As usual, February was a month which contained a number of radio-related resources to stimulate, entertain and inspire. So much so that I have inevitably ended up with a whole mess of tabs, recordings and ideas that I want to try and record even just for my own sanity.
On top of our usual regular morning listening of BBC 6 Music on DAB – Chris Hawkins’ sardonic wit is great, and I’ve been enjoying Deb Grant’s filling-in shows when I catch them – we listened to local radio while decorating in half term. The winter storms Eunice and Franklin rolled in, and it quickly became apparent that we would be best served by tuning in to BBC Radio Sussex to hear more localised updates about the storm’s progress. We heard traffic updates and anecdotes from callers and it was useful to have this resource to get an understanding of the impact on our local area.
Where radio really came into its own, however, was when we lost power on the Friday lunchtime. Fortunately we have a number of radios, and many of them can be powered by the mains or batteries. M’s rather old and battered Pure DAB radio is still very technically proficient, and sounds great – and its battery still holds a good charge.
When we lost power, we also lost radio. I checked the radio and it had successfully reverted back to battery power, but there was no DAB signal. Not too surprising, but I flipped over to FM and found that there were no FM signals to be found – that was a shock.
We also found that although we had mobile phone signal, the 4G signal had died, leaving the phone only capable of making calls and sending and receiving SMS.
A short while later, FM stations were back on the air – presumably the FM transmitter fell back to backup power, but perhaps the DAB transmitter is different or requires more power. DAB would be restored quite a while later,
I can’t remember the last time I lost FM signals. If I’d had more time I would have spent a bit of time tuning around, embracing the interference-free airwaves to see what distant stations I could pick up. But as usual with these events, the priority was in making sure the house was safe, and then carrying on with the decorating. I don’t think M would have appreciated me sat twiddling knobs and playing radios while she carried on!
Our power was restored about three hours after we lost it. It was a wake-up call: we are a little more isolated here than we used to be in London, and when power goes, it can take longer for it to be restored. These winter storms are becoming more frequent, and it was a useful lesson in preparedness – ensuring we have various battery packs and radios charged most of the time, and keeping an eye on what we have in the house that can be stored or warmed up for food using our camping gas stove etc.
I recently ordered a couple of low-priced radios from a Chinese retailer, and the first to arrive was the Retekess V115. It’s a small, portable unit which receives FM, AM, LW, and short wave. It also has a micro SD card reader and can play files from it, as well as recording to it from the various radio bands, or even the built-in microphone.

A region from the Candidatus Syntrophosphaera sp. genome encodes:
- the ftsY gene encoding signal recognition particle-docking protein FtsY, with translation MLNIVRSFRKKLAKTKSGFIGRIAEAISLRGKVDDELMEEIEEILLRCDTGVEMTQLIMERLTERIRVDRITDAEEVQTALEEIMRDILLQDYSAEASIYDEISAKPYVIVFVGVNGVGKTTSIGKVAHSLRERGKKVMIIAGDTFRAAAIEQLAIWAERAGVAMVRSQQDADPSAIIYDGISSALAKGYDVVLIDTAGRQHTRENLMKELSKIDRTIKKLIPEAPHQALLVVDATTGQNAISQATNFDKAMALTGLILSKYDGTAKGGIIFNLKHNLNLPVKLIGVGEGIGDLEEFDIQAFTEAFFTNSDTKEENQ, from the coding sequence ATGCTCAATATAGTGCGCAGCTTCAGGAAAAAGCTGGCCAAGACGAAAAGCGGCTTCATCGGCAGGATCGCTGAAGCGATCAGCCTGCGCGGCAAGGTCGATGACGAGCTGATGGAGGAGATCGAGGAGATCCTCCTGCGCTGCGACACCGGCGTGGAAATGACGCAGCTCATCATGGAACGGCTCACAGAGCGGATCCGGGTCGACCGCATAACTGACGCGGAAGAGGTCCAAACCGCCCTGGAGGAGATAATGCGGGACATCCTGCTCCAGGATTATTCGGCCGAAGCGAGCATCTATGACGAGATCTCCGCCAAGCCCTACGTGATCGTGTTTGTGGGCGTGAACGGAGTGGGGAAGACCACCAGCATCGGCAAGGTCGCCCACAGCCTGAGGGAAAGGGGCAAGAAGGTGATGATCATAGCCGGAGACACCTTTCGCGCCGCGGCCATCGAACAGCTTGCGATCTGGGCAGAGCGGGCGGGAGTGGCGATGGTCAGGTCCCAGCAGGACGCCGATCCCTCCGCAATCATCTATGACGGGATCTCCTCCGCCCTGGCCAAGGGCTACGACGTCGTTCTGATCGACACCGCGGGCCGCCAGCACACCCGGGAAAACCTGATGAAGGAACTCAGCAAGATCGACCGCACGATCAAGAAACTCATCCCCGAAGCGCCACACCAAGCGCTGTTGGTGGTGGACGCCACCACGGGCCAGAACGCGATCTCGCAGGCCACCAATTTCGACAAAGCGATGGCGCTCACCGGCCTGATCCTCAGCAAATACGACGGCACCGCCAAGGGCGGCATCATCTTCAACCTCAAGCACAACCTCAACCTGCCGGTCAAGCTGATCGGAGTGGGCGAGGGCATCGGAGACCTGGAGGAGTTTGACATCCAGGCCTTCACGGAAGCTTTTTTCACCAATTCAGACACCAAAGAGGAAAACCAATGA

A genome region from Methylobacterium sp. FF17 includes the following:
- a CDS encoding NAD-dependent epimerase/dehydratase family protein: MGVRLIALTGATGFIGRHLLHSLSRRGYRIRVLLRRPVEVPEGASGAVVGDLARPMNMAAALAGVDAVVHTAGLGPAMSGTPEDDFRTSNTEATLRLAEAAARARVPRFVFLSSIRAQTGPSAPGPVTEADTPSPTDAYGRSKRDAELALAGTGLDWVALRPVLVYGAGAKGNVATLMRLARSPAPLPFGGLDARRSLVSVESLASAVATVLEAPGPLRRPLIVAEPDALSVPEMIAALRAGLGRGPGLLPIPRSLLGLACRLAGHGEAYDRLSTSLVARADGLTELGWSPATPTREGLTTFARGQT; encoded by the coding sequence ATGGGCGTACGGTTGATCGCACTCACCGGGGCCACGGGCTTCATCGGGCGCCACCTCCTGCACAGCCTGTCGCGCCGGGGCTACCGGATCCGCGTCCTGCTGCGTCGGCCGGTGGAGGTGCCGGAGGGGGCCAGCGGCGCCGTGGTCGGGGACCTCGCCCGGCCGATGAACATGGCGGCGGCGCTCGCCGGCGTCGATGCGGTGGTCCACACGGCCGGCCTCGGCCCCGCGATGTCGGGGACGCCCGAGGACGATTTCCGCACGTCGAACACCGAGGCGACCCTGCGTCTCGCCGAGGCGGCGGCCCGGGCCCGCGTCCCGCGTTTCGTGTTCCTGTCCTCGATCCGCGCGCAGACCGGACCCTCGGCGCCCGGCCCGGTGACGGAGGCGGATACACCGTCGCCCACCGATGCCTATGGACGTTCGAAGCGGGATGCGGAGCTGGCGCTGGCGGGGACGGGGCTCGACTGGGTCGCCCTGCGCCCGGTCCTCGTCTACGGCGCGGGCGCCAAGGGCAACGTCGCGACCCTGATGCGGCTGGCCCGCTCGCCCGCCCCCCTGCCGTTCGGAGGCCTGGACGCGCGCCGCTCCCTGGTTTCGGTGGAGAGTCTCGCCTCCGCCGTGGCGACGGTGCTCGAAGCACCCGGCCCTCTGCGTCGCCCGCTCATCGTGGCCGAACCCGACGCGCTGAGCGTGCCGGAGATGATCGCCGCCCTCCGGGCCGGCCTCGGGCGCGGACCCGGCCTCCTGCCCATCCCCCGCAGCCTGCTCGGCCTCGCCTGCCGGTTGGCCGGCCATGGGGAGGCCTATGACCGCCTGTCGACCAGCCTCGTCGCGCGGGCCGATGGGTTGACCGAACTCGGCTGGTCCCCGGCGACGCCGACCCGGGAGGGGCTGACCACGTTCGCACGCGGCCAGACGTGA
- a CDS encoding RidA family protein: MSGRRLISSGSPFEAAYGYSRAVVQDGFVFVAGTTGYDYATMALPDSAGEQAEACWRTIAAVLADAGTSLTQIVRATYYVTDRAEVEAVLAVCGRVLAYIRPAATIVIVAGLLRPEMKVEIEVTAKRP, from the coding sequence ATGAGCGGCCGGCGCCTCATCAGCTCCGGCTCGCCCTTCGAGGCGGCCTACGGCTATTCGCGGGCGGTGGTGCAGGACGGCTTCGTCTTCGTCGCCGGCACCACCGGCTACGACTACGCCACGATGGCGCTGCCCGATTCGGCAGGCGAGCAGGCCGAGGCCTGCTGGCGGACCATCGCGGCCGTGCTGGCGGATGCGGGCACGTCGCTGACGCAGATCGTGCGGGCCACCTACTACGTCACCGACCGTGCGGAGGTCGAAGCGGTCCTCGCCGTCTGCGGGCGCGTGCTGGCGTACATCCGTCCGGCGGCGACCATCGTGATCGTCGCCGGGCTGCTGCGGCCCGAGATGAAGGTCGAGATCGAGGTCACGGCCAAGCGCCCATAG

I’m still getting used to this radio’s features, but the initial impressions were good – especially for such a small device. The display is bright and reasonably high resolution for this sort of radio, and I was quite stunned by the tone and loudness of the volume – the speaker is quite powerful, and it has a second ‘sub woofer’ type speaker at the back, giving it quite a rich sound.
I’m still getting to grips with the capabilities of it – there are odd ‘holes’ in the FM reception, and I want to do some more comparisons with my Tecsun PL-380 on short wave to see how it performs – but it is pulling in stations in my initial tests. If it is a generally good radio, the recording feature could be really useful.
Radiophrenia – the self-professed “light at the end of the dial” was back this month for two weeks of incredibly diverse radio. The station is broadcast via FM in the Glasgow area, and is repeated over DAB via Resonance, as well as being streamed online for listeners around the world.
The website schedule was as full and complex as it has been in previous years, and I spent a bit of time poring over the descriptions to see what shows interested me the most, at times I might be able to listen in.
As Radiophrenia is a live station with shows going out around the clock, it feels even more special to find unique shows and pieces that have been submitted for broadcast, and to listen live when there may not be an opportunity to track it down online later. The magic of live radio – or at least linear broadcasting.
This doesn’t stop me from using the schedules to find new and interesting audio/radio artists to follow online, hence my reference above to having dozens of tabs open to explore: people to look up and try and check out their work where I’ve been unable to catch it live.